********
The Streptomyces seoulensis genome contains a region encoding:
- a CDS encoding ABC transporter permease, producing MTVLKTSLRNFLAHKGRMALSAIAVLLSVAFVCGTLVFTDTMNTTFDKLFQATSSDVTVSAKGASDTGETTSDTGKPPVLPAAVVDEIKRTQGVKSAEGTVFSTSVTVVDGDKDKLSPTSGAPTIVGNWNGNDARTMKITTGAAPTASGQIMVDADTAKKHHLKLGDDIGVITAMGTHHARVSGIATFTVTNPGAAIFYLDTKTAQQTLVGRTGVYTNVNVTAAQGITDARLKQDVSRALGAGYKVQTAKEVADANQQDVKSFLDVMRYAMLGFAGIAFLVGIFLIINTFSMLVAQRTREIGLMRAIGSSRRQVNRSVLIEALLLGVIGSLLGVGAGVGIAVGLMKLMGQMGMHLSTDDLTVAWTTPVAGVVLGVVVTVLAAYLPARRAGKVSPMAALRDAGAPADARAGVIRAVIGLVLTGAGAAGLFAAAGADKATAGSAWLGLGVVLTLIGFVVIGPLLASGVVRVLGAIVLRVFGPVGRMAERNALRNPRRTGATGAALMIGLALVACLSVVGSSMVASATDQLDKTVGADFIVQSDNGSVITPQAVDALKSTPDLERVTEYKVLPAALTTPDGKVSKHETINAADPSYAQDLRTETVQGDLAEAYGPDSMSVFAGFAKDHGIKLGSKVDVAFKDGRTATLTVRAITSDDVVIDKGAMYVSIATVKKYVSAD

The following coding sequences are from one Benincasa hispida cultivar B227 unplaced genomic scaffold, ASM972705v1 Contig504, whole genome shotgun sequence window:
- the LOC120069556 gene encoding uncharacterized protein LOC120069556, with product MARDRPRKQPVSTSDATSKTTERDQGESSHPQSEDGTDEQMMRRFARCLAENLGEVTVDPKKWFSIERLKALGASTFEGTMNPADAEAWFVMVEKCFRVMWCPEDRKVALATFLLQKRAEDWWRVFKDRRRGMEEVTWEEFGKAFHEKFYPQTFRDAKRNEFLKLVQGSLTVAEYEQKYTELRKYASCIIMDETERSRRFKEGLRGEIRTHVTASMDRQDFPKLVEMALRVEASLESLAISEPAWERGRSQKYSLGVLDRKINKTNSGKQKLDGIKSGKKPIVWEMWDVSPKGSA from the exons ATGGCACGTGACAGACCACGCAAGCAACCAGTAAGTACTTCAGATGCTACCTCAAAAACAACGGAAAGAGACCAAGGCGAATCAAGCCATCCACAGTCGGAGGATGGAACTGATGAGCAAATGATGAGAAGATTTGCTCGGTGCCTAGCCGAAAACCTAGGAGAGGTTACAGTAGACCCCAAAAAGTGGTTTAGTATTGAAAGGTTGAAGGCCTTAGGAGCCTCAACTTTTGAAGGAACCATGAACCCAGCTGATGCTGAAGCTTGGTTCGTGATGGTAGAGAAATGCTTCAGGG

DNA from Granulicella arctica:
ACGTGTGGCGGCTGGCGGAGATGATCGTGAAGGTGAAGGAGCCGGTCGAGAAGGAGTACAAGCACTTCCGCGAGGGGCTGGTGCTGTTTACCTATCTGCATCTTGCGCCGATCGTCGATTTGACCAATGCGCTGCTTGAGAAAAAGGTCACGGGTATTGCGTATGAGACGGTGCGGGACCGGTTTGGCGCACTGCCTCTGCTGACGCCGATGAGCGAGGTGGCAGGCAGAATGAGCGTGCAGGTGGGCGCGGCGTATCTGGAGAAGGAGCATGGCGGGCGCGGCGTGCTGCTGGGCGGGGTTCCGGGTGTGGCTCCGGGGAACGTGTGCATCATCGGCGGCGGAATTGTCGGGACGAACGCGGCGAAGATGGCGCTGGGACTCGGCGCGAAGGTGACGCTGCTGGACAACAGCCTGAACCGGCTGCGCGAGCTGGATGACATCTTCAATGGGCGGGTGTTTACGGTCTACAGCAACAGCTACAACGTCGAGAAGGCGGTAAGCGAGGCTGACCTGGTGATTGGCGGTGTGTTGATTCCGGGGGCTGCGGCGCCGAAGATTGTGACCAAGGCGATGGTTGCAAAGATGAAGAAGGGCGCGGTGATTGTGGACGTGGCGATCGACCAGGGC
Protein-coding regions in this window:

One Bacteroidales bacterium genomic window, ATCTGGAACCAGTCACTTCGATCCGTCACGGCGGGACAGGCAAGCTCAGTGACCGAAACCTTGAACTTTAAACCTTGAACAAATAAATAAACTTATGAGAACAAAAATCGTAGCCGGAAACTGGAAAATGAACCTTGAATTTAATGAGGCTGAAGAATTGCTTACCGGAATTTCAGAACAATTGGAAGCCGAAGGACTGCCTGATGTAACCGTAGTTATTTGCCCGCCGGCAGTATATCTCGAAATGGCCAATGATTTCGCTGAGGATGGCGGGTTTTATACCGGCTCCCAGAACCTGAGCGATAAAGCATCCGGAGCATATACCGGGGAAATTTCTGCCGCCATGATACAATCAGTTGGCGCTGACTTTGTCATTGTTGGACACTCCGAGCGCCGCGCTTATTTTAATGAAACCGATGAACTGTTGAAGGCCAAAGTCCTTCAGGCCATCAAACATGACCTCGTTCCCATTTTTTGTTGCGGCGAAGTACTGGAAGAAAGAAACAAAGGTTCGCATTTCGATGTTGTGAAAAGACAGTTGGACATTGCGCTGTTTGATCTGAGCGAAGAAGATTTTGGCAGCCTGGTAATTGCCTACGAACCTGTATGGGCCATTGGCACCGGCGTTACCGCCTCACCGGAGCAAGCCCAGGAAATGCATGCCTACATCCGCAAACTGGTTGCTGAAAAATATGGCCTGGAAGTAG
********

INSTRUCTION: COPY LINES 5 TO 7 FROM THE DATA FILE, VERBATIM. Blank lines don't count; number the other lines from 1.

DNA from Granulicella arctica:
ACGTGTGGCGGCTGGCGGAGATGATCGTGAAGGTGAAGGAGCCGGTCGAGAAGGAGTACAAGCACTTCCGCGAGGGGCTGGTGCTGTTTACCTATCTGCATCTTGCGCCGATCGTCGATTTGACCAATGCGCTGCTTGAGAAAAAGGTCACGGGTATTGCGTATGAGACGGTGCGGGACCGGTTTGGCGCACTGCCTCTGCTGACGCCGATGAGCGAGGTGGCAGGCAGAATGAGCGTGCAGGTGGGCGCGGCGTATCTGGAGAAGGAGCATGGCGGGCGCGGCGTGCTGCTGGGCGGGGTTCCGGGTGTGGCTCCGGGGAACGTGTGCATCATCGGCGGCGGAATTGTCGGGACGAACGCGGCGAAGATGGCGCTGGGACTCGGCGCGAAGGTGACGCTGCTGGACAACAGCCTGAACCGGCTGCGCGAGCTGGATGACATCTTCAATGGGCGGGTGTTTACGGTCTACAGCAACAGCTACAACGTCGAGAAGGCGGTAAGCGAGGCTGACCTGGTGATTGGCGGTGTGTTGATTCCGGGGGCTGCGGCGCCGAAGATTGTGACCAAGGCGATGGTTGCAAAGATGAAGAAGGGCGCGGTGATTGTGGACGTGGCGATCGACCAGGGC
Protein-coding regions in this window: